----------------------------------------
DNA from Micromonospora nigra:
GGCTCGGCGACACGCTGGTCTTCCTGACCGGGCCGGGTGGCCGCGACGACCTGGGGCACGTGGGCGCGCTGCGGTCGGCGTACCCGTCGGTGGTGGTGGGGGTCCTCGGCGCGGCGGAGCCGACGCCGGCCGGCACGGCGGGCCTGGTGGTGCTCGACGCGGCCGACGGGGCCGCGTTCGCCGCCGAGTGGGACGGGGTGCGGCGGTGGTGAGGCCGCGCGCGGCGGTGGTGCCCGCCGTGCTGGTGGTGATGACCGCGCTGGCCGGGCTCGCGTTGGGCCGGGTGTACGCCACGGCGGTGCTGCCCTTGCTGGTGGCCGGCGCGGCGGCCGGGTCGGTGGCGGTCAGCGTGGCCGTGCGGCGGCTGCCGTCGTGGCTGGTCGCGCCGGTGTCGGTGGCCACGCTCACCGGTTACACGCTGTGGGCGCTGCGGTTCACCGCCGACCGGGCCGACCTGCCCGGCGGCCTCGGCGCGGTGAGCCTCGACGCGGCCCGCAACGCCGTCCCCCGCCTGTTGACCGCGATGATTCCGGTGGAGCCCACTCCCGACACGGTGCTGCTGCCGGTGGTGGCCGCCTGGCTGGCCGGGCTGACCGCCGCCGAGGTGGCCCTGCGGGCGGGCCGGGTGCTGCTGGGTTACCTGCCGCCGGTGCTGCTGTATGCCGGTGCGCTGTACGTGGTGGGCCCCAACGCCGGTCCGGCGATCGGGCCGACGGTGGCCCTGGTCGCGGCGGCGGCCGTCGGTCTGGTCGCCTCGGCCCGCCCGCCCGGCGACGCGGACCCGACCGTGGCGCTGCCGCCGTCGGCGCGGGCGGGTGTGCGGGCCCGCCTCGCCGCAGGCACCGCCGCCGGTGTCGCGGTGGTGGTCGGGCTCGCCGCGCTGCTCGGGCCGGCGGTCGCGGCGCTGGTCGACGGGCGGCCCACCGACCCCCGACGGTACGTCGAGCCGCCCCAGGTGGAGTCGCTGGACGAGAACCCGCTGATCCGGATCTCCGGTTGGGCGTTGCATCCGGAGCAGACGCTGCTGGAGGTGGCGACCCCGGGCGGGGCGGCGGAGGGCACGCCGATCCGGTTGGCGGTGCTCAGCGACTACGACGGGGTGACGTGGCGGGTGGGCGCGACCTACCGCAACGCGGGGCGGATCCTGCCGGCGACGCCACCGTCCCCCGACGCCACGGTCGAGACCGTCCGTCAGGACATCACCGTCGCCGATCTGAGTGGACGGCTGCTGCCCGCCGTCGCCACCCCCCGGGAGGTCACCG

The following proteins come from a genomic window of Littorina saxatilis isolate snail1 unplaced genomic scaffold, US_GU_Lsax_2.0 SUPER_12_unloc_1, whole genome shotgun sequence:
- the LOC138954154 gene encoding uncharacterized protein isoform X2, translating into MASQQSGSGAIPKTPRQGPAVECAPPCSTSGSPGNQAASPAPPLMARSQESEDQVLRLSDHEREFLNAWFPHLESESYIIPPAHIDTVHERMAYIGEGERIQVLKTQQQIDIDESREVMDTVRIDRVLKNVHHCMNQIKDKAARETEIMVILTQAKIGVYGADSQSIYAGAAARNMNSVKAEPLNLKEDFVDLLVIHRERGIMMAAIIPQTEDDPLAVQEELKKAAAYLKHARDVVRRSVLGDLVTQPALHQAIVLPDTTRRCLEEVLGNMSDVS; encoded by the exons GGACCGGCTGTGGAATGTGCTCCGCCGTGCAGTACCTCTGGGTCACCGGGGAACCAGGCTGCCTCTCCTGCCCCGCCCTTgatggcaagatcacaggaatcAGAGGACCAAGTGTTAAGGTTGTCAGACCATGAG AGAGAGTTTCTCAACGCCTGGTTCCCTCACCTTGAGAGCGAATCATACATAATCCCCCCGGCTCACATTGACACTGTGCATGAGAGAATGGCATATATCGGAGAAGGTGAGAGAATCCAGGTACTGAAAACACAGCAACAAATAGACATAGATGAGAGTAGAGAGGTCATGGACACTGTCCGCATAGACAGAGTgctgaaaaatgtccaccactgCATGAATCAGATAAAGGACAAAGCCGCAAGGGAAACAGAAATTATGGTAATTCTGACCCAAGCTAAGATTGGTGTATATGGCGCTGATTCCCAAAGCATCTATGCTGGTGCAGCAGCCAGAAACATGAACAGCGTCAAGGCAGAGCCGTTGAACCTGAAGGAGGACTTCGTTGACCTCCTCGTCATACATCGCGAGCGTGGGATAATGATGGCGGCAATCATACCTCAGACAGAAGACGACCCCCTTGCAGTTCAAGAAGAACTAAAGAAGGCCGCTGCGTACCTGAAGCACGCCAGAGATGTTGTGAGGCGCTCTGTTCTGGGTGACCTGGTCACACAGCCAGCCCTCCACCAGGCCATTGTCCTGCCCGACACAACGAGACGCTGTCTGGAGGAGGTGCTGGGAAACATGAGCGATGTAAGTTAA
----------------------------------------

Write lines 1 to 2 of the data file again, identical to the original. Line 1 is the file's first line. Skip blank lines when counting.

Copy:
DNA from Micromonospora nigra:
GGCTCGGCGACACGCTGGTCTTCCTGACCGGGCCGGGTGGCCGCGACGACCTGGGGCACGTGGGCGCGCTGCGGTCGGCGTACCCGTCGGTGGTGGTGGGGGTCCTCGGCGCGGCGGAGCCGACGCCGGCCGGCACGGCGGGCCTGGTGGTGCTCGACGCGGCCGACGGGGCCGCGTTCGCCGCCGAGTGGGACGGGGTGCGGCGGTGGTGAGGCCGCGCGCGGCGGTGGTGCCCGCCGTGCTGGTGGTGATGACCGCGCTGGCCGGGCTCGCGTTGGGCCGGGTGTACGCCACGGCGGTGCTGCCCTTGCTGGTGGCCGGCGCGGCGGCCGGGTCGGTGGCGGTCAGCGTGGCCGTGCGGCGGCTGCCGTCGTGGCTGGTCGCGCCGGTGTCGGTGGCCACGCTCACCGGTTACACGCTGTGGGCGCTGCGGTTCACCGCCGACCGGGCCGACCTGCCCGGCGGCCTCGGCGCGGTGAGCCTCGACGCGGCCCGCAACGCCGTCCCCCGCCTGTTGACCGCGATGATTCCGGTGGAGCCCACTCCCGACACGGTGCTGCTGCCGGTGGTGGCCGCCTGGCTGGCCGGGCTGACCGCCGCCGAGGTGGCCCTGCGGGCGGGCCGGGTGCTGCTGGGTTACCTGCCGCCGGTGCTGCTGTATGCCGGTGCGCTGTACGTGGTGGGCCCCAACGCCGGTCCGGCGATCGGGCCGACGGTGGCCCTGGTCGCGGCGGCGGCCGTCGGTCTGGTCGCCTCGGCCCGCCCGCCCGGCGACGCGGACCCGACCGTGGCGCTGCCGCCGTCGGCGCGGGCGGGTGTGCGGGCCCGCCTCGCCGCAGGCACCGCCGCCGGTGTCGCGGTGGTGGTCGGGCTCGCCGCGCTGCTCGGGCCGGCGGTCGCGGCGCTGGTCGACGGGCGGCCCACCGACCCCCGACGGTACGTCGAGCCGCCCCAGGTGGAGTCGCTGGACGAGAACCCGCTGATCCGGATCTCCGGTTGGGCGTTGCATCCGGAGCAGACGCTGCTGGAGGTGGCGACCCCGGGCGGGGCGGCGGAGGGCACGCCGATCCGGTTGGCGGTGCTCAGCGACTACGACGGGGTGACGTGGCGGGTGGGCGCGACCTACCGCAACGCGGGGCGGATCCTGCCGGCGACGCCACCGTCCCCCGACGCCACGGTCGAGACCGTCCGTCAGGACATCACCGTCGCCGATCTGAGTGGACGGCTGCTGCCCGCCGTCGCCACCCCCCGGGAGGTCACCG